Provincetown’s Crown & Anchor Prepares For An Ownership Change

Long considered the centerpiece for the city of Provincetown, The Crown & Anchor is known for the place to grab a great meal or a quick cocktail as you stroll down Commercial Street during the day and the place to dance the night away in the evening to one of the galaxy of international DJ’s who spin their during the summer. Now though, change is coming to one of the cornerstone’s of this Cape Cod haven’s business landscape-The Crown & Anchor is officially changing owners and is currently under contract. 

For those that are extremely curious about the identity of the new owners of Crown & Anchor, they might be familiar to keen-eyed visitors to the Cape Cod locale. Longtime Crown employee Jonathan Hawkins & his boyfriend/business partner Paolo Martini will be taking the reins at The Crown & Anchor. Hawkins, an established vocalist who runs his own production company has been behind the scenes at The Crown for seven years, booking a variety of their own entertainment. During last week’s licensing board meeting, Hawkins revealed (courtesy of The Provincetown Independent) to the board that while he arrived in P-Town as an entertainer, he quickly moved on to helping current owner Rick Murray produce his concert series.

“For the last two years, Rick and I have worked together to make this transition as seamless as possible. The Crown will be run as a business — but my commitment will be to the community, its artists, and all those who enjoy coming here year after year.” – Hawkins

While Martini told the licensing board last week that he is “the boring one” he is in fact, absolutely anything but. Martini, a chief scientific officer for rare diseases at Moderna (the maker of MRNA Covid vaccines in Boston), was not able to discuss details of the actual sale, he did discuss his own life & career with The Provincetown Independent. After buying his own apartment in 2020 in P-Town, Martini then ended up buying a home with Hawkins when he ended up staying full-time. At a time when science was needed the most, Provincetown became a haven for scientists. “Counting me, it was four gay scientists, just at that apartment complex,” said Martini. “To live in a place that lets you be who you want to be — these are people who are going to come and stay.”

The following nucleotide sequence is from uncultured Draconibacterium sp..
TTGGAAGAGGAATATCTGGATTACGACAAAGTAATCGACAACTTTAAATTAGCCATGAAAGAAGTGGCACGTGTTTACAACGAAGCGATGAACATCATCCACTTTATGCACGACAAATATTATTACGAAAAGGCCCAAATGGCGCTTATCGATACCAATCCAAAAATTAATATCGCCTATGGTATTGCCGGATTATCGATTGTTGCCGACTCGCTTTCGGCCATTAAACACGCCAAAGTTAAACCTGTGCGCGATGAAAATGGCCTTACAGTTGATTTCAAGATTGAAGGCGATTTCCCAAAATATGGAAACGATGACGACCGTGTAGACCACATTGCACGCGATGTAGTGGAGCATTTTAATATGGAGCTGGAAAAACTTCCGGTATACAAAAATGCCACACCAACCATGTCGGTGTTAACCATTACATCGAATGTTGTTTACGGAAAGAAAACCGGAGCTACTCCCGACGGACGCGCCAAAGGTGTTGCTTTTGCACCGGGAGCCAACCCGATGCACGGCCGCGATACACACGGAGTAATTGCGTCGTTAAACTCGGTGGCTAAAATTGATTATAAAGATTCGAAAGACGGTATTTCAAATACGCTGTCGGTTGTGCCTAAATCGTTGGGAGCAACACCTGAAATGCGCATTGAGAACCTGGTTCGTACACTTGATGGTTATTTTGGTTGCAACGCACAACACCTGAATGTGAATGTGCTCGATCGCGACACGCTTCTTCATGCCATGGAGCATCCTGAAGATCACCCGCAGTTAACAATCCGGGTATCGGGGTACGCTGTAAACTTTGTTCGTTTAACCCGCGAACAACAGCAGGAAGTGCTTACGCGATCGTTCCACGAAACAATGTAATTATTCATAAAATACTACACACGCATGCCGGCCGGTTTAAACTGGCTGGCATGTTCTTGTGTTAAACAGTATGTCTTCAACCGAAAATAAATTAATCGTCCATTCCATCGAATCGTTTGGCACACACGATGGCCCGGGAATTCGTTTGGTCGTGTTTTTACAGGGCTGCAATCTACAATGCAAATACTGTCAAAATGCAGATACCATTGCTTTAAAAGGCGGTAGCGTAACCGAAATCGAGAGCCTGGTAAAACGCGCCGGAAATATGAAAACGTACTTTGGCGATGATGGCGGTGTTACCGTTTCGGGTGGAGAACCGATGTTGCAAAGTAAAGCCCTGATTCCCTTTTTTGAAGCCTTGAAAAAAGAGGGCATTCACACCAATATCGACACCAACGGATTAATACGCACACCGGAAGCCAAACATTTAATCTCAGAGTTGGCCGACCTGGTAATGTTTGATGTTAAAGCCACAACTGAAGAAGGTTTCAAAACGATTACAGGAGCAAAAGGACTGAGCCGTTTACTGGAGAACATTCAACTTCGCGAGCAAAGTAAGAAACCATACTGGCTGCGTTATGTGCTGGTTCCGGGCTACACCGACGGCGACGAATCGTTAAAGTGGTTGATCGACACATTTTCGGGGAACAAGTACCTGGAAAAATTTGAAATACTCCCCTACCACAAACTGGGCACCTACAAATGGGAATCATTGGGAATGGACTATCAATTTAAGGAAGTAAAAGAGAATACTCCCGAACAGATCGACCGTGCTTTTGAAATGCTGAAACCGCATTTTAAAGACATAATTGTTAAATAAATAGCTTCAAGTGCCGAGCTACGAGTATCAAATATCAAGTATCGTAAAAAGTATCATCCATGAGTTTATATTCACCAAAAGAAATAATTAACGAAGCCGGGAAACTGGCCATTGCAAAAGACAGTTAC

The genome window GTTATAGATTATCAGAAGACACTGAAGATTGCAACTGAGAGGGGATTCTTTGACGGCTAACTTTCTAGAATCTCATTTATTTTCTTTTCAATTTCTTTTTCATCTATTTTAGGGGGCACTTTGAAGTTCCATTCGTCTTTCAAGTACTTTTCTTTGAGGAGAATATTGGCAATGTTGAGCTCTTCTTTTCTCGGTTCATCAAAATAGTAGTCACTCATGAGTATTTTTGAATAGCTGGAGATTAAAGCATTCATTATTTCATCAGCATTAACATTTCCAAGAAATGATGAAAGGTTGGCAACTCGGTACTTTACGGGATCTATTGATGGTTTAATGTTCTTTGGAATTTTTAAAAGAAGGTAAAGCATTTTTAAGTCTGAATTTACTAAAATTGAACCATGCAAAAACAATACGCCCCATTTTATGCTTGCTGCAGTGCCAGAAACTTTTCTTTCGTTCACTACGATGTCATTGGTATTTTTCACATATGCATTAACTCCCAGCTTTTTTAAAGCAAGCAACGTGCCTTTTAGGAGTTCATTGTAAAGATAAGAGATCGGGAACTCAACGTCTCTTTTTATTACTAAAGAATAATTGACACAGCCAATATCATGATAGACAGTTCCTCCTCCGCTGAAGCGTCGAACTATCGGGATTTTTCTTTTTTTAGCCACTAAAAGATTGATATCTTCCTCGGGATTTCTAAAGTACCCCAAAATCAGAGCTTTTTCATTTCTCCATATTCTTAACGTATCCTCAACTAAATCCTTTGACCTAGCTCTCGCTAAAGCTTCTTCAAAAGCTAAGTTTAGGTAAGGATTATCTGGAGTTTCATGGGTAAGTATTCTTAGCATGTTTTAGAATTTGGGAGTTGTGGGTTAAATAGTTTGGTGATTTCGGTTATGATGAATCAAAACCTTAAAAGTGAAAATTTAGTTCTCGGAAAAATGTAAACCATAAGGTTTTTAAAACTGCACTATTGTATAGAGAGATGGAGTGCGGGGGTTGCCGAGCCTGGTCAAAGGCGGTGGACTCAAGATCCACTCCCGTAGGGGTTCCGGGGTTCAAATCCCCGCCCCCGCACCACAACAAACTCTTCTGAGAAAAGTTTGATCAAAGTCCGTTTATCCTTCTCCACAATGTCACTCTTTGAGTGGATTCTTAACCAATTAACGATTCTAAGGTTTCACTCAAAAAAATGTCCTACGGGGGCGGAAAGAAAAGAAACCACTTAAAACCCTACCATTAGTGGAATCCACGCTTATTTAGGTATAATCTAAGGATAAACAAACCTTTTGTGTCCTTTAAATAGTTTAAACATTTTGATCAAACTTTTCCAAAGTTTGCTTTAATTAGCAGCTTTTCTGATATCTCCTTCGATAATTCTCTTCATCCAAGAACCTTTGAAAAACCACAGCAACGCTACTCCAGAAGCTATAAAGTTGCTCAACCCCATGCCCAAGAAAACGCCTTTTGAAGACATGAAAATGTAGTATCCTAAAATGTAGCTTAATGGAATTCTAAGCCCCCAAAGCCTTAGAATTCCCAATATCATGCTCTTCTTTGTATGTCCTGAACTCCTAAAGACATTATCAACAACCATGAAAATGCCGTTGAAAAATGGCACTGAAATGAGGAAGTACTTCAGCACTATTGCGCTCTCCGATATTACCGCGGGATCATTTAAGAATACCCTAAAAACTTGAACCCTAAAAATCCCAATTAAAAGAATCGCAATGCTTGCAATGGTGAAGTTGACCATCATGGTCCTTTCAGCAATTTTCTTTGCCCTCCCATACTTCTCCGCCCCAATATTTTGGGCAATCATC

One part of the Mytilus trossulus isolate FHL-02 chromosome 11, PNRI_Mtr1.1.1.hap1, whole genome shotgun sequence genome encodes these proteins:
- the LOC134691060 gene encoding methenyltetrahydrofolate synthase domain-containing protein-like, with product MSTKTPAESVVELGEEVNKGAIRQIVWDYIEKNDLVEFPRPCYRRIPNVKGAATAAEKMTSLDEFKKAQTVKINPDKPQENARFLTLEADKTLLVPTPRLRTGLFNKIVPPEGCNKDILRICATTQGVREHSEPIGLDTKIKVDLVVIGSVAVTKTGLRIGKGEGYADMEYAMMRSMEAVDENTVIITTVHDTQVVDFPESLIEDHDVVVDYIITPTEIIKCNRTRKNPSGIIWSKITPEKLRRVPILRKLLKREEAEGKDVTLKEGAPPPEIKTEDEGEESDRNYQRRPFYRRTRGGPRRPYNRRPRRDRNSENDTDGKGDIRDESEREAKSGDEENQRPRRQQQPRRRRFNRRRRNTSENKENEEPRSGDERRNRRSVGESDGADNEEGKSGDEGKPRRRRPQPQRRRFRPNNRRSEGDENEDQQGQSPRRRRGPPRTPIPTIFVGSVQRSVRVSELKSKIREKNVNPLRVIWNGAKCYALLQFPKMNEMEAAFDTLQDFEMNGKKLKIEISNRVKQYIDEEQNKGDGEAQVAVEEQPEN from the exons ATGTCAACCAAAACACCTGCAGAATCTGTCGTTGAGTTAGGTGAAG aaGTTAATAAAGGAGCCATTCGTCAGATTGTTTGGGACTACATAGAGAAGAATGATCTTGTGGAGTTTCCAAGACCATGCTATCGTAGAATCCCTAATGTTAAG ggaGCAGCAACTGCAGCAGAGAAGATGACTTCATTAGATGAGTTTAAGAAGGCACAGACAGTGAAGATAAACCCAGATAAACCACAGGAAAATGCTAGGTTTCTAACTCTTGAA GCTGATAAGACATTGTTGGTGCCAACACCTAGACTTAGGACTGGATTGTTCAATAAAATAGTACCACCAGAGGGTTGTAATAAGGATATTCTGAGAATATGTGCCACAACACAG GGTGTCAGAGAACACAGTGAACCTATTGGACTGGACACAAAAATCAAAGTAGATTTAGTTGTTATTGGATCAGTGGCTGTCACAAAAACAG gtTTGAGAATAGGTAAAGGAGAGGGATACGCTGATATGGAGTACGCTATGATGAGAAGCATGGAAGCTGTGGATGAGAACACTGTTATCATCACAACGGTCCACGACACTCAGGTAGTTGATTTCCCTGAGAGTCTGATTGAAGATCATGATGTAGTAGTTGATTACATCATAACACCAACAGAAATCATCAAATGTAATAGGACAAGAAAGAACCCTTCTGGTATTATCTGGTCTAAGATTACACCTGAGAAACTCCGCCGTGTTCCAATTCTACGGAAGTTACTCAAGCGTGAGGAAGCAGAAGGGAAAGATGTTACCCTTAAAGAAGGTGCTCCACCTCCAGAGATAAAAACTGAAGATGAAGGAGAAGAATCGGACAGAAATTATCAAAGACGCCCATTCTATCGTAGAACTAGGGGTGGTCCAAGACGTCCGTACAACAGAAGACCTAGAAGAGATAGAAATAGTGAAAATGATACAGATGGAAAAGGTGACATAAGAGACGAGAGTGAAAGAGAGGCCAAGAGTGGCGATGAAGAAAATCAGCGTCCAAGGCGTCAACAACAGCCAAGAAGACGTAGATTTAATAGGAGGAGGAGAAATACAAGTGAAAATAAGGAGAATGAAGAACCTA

The ability to work remotely from a place like Provincetown, as well as giving queer artists a much-needed place to show their own art, are two passions for Martini. He went on to tell the Independent “I want to put together a foundation that can give artists an opportunity to create here,” said Martini. “Give them a full experience, and the opportunity to exhibit and sell in this town. And then, if they decide this is the place they want to be, make it sustainable for them. “The number of young people who can afford to be here is very limited,” said Martini. “I want to discuss, eventually, what can we do with the town to create these spaces that would allow young people to stay.”

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